The Truth About Persistent Winter Acne: Skincare Tips

There is winter acne, and it is worse than other seasonal forms. Acne is said to get worse during the colder months. It makes perfect sense that the number of microorganisms in our pores would grow this season and cause breakouts when we take into account this information and combine it with the backdrop of those unique pimple-inducing factors.

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Is the idea that acne is more prevalent in the winter actually accurate, or is it only a folktale that has been handed down from generation to generation with little support from science? How is it feasible, if it holds up, that bacteria multiply more quickly in cooler temperatures? Bacteria flourish in warmer conditions, as we all know.

According to a three-year research by doctors Vanessa Lindsay Pascoe and Alexandra Boer Kimball, dermatological patients with psoriasis and acne experienced worsening symptoms in the winter. 17.5% of acne prone skin report skin clearing up during the fall, whereas 45.9% of patients report their acne worsening throughout the winter. The fall appears to be the greatest season for clear skin.

Why Does Winter Make Acne Worse?

The claim that winter is "the worst season for acne" doesn't make any sense at all. We would anticipate that outbreaks will be more common during the warmer months. Propionibacterium, which causes acne, enjoys warmth and wetness. The combination of summer's increased temperatures, humidity, and beach days seems to be the ideal setting for a serious breakout. However, statistically, this is not a common occurrence.

Our skin does not purge due to seasonal environmental circumstances; rather, spots are the result of our skin's response to these situations.

The dry air of winter drains moisture from the skin through the skin barrier. Our skin responds to dryness by overproducing oil and sebum. The quantity of sebum and oil that our glands produce as a type of overcompensation is more than our skin can tolerate, and as a result, the sebum and oil clog our pores and cause acne. Sebum aids in maintaining the right moisture and suppleness of your skin, but too much of it can cause your skin's cells to adhere to one another. A decrease in exposure to clean air can also result in irritation and breakouts in addition to sebum.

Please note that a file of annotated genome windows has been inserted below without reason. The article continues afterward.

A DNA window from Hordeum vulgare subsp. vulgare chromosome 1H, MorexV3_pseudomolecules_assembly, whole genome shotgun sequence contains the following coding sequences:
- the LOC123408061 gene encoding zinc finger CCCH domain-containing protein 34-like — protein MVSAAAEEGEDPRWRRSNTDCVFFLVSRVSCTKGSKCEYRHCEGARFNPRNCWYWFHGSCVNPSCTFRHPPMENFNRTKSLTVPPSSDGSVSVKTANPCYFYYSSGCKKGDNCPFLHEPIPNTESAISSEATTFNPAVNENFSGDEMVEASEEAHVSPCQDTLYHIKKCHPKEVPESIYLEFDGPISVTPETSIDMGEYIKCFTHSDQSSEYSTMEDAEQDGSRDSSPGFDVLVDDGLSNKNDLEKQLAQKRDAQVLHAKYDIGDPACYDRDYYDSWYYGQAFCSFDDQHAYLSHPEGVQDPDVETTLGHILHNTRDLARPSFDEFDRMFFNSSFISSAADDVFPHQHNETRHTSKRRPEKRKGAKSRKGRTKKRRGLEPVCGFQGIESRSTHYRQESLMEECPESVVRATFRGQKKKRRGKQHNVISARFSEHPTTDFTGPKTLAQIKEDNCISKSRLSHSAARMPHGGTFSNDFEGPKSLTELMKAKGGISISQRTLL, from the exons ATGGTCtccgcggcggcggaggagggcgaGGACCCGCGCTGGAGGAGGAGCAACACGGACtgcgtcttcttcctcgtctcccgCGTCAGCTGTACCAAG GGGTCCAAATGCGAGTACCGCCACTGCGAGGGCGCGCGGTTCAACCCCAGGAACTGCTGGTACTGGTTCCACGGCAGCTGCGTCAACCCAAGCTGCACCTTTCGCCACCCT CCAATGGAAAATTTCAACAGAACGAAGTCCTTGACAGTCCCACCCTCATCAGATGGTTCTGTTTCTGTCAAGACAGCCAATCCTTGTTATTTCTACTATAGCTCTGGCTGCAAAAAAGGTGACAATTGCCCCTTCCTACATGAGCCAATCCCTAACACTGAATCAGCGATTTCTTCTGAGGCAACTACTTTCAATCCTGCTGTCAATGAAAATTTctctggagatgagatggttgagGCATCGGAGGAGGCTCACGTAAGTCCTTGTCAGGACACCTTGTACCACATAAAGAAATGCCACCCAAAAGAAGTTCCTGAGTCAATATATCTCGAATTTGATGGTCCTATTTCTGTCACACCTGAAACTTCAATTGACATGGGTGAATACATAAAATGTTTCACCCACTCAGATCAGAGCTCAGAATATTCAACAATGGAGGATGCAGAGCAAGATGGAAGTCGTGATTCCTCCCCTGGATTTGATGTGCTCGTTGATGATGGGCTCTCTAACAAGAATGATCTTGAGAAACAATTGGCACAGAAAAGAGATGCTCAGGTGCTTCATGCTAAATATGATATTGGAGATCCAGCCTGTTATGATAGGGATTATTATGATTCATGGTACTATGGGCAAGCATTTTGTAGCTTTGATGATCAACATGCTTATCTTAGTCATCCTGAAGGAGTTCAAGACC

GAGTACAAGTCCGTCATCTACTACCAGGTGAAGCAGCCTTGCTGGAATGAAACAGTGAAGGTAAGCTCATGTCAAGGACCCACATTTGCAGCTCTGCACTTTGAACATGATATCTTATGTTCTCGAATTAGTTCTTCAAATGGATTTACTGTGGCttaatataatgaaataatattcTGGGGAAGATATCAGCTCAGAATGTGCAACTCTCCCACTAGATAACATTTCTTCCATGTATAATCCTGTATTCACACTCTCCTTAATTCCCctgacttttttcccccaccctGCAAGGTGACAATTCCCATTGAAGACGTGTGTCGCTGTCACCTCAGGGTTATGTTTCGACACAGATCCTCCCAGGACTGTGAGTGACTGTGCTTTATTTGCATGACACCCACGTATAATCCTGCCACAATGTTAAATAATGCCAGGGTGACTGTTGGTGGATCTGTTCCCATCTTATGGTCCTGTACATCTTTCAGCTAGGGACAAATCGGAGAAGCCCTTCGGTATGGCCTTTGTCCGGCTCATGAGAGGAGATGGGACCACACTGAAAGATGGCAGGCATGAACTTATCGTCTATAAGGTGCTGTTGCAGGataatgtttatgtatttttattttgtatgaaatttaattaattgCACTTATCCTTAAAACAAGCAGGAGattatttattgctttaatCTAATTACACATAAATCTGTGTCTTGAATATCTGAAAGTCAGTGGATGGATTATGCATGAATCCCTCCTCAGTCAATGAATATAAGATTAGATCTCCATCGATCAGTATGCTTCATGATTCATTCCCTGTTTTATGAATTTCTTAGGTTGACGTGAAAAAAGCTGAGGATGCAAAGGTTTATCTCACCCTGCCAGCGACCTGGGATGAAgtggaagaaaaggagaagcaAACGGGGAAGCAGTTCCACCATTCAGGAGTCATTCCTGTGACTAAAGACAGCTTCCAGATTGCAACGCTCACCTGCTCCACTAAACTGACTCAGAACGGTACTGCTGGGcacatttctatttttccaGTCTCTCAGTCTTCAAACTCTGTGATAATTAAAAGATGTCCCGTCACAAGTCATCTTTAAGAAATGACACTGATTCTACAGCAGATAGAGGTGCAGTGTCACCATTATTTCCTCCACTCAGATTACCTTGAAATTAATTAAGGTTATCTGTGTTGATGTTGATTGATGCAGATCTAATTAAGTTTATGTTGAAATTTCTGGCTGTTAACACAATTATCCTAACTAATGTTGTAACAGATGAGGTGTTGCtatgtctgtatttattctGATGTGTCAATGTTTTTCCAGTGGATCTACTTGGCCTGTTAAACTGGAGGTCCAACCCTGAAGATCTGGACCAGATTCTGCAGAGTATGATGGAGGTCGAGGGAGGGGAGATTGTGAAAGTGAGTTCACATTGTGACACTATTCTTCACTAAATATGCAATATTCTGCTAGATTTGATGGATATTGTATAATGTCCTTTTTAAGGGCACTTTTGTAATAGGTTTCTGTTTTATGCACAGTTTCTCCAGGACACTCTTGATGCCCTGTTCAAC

Managing Seasonal Acne Exacerbations

1. Preventing seasonal acne with enough hydration is the simplest approach to get rid of it. Our sebaceous glands won't increase their production of sebum and oil by moisturizing or hydrating the skin since they won't ever detect a dull skin. Skin moisturizers without oil can be beneficial. They can seal in moisture and stop our skin from responding to the strains of the dry winter weather when applied to damp skin, such as shortly after we step out of the shower. Whenever we go outside, we cover our faces with a scarf or another type of protection. Our skin might lose moisture when it is cold and windy, which can also cause irritation.

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2. Use a gentle cleanser and staying away from all abrasive scrubs. The dryness brought on by cold weather might get worse with exfoliators.

3. Changing our skin care regimens might exacerbate the problem. We should be careful not to wash too much. Even while the temptation to clean our skin more regularly in an effort to avoid breakouts may be strong, doing so will only make the problem worse.

The festive season may be demanding. A breakout can also be brought on by worrying and other mental stressors. Making time for stress-relieving activities, like as exercise, yoga, and meditation, may reduce the anxiety and prevent stressful acne.

Reference: HealthLine


Disclaimer: Hanneloveskincare is not a business website. The opinions expressed here are unbiased and based only on my own experiences; they do not promise that you will have the same results. My reviews reflect my utmost sincerity. I paid for the products I review here out of my own pocket. Products provided by brands are otherwise specified.